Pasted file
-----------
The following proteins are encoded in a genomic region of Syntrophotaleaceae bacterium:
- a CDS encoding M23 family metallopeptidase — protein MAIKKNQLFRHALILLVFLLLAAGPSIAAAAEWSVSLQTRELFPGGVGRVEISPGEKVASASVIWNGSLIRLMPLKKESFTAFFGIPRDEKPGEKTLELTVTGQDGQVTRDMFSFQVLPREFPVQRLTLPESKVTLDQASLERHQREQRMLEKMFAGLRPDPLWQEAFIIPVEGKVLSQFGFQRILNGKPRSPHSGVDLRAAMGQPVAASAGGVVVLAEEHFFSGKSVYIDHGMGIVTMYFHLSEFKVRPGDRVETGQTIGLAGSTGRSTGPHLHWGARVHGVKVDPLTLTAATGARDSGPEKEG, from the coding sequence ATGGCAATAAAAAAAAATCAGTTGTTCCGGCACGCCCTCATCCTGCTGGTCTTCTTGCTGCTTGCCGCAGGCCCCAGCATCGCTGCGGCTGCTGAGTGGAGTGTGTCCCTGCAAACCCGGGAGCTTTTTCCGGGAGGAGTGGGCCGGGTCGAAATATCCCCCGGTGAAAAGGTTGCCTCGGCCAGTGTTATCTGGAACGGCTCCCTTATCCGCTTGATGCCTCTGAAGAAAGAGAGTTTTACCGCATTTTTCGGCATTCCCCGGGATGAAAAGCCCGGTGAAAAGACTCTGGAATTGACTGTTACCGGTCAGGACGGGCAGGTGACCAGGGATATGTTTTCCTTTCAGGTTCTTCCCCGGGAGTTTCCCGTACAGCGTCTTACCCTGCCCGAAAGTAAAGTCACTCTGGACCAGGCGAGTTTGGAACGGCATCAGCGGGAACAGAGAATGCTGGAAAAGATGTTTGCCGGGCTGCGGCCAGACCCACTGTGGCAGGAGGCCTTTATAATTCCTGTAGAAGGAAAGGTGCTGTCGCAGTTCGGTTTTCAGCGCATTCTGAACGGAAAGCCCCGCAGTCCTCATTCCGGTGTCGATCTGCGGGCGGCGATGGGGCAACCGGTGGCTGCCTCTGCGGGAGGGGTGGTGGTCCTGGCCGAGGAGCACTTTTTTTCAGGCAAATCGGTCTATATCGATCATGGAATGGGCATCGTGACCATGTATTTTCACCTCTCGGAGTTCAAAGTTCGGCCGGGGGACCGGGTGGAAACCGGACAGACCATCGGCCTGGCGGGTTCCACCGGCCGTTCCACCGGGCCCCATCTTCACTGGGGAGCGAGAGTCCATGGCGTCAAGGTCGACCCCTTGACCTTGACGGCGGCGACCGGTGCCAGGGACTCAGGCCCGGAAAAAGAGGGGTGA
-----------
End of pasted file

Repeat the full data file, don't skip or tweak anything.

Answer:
The following proteins are encoded in a genomic region of Syntrophotaleaceae bacterium:
- a CDS encoding M23 family metallopeptidase — protein MAIKKNQLFRHALILLVFLLLAAGPSIAAAAEWSVSLQTRELFPGGVGRVEISPGEKVASASVIWNGSLIRLMPLKKESFTAFFGIPRDEKPGEKTLELTVTGQDGQVTRDMFSFQVLPREFPVQRLTLPESKVTLDQASLERHQREQRMLEKMFAGLRPDPLWQEAFIIPVEGKVLSQFGFQRILNGKPRSPHSGVDLRAAMGQPVAASAGGVVVLAEEHFFSGKSVYIDHGMGIVTMYFHLSEFKVRPGDRVETGQTIGLAGSTGRSTGPHLHWGARVHGVKVDPLTLTAATGARDSGPEKEG, from the coding sequence ATGGCAATAAAAAAAAATCAGTTGTTCCGGCACGCCCTCATCCTGCTGGTCTTCTTGCTGCTTGCCGCAGGCCCCAGCATCGCTGCGGCTGCTGAGTGGAGTGTGTCCCTGCAAACCCGGGAGCTTTTTCCGGGAGGAGTGGGCCGGGTCGAAATATCCCCCGGTGAAAAGGTTGCCTCGGCCAGTGTTATCTGGAACGGCTCCCTTATCCGCTTGATGCCTCTGAAGAAAGAGAGTTTTACCGCATTTTTCGGCATTCCCCGGGATGAAAAGCCCGGTGAAAAGACTCTGGAATTGACTGTTACCGGTCAGGACGGGCAGGTGACCAGGGATATGTTTTCCTTTCAGGTTCTTCCCCGGGAGTTTCCCGTACAGCGTCTTACCCTGCCCGAAAGTAAAGTCACTCTGGACCAGGCGAGTTTGGAACGGCATCAGCGGGAACAGAGAATGCTGGAAAAGATGTTTGCCGGGCTGCGGCCAGACCCACTGTGGCAGGAGGCCTTTATAATTCCTGTAGAAGGAAAGGTGCTGTCGCAGTTCGGTTTTCAGCGCATTCTGAACGGAAAGCCCCGCAGTCCTCATTCCGGTGTCGATCTGCGGGCGGCGATGGGGCAACCGGTGGCTGCCTCTGCGGGAGGGGTGGTGGTCCTGGCCGAGGAGCACTTTTTTTCAGGCAAATCGGTCTATATCGATCATGGAATGGGCATCGTGACCATGTATTTTCACCTCTCGGAGTTCAAAGTTCGGCCGGGGGACCGGGTGGAAACCGGACAGACCATCGGCCTGGCGGGTTCCACCGGCCGTTCCACCGGGCCCCATCTTCACTGGGGAGCGAGAGTCCATGGCGTCAAGGTCGACCCCTTGACCTTGACGGCGGCGACCGGTGCCAGGGACTCAGGCCCGGAAAAAGAGGGGTGA